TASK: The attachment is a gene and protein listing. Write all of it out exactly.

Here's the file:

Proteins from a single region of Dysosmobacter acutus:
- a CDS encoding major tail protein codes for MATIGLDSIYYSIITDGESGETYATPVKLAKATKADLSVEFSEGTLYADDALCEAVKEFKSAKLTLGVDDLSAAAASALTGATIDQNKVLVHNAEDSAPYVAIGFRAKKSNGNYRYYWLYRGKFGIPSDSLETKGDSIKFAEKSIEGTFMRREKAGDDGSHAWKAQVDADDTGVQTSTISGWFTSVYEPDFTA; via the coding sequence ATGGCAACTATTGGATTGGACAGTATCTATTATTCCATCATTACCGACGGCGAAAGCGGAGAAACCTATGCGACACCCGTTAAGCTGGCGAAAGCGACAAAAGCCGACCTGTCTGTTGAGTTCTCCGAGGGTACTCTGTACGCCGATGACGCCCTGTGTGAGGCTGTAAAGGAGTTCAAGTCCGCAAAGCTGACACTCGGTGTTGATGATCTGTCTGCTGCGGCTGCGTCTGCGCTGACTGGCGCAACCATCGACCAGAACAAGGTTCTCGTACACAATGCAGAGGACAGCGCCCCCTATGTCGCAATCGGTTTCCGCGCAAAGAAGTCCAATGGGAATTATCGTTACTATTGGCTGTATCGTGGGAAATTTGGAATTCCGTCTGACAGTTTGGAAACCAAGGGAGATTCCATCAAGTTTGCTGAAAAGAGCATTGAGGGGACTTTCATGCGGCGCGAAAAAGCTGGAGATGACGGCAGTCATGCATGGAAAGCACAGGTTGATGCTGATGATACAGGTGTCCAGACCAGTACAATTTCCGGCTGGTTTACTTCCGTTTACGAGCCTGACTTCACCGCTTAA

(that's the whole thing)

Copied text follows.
Proteins from a single region of Dysosmobacter acutus:
- a CDS encoding major tail protein codes for MATIGLDSIYYSIITDGESGETYATPVKLAKATKADLSVEFSEGTLYADDALCEAVKEFKSAKLTLGVDDLSAAAASALTGATIDQNKVLVHNAEDSAPYVAIGFRAKKSNGNYRYYWLYRGKFGIPSDSLETKGDSIKFAEKSIEGTFMRREKAGDDGSHAWKAQVDADDTGVQTSTISGWFTSVYEPDFTA; via the coding sequence ATGGCAACTATTGGATTGGACAGTATCTATTATTCCATCATTACCGACGGCGAAAGCGGAGAAACCTATGCGACACCCGTTAAGCTGGCGAAAGCGACAAAAGCCGACCTGTCTGTTGAGTTCTCCGAGGGTACTCTGTACGCCGATGACGCCCTGTGTGAGGCTGTAAAGGAGTTCAAGTCCGCAAAGCTGACACTCGGTGTTGATGATCTGTCTGCTGCGGCTGCGTCTGCGCTGACTGGCGCAACCATCGACCAGAACAAGGTTCTCGTACACAATGCAGAGGACAGCGCCCCCTATGTCGCAATCGGTTTCCGCGCAAAGAAGTCCAATGGGAATTATCGTTACTATTGGCTGTATCGTGGGAAATTTGGAATTCCGTCTGACAGTTTGGAAACCAAGGGAGATTCCATCAAGTTTGCTGAAAAGAGCATTGAGGGGACTTTCATGCGGCGCGAAAAAGCTGGAGATGACGGCAGTCATGCATGGAAAGCACAGGTTGATGCTGATGATACAGGTGTCCAGACCAGTACAATTTCCGGCTGGTTTACTTCCGTTTACGAGCCTGACTTCACCGCTTAA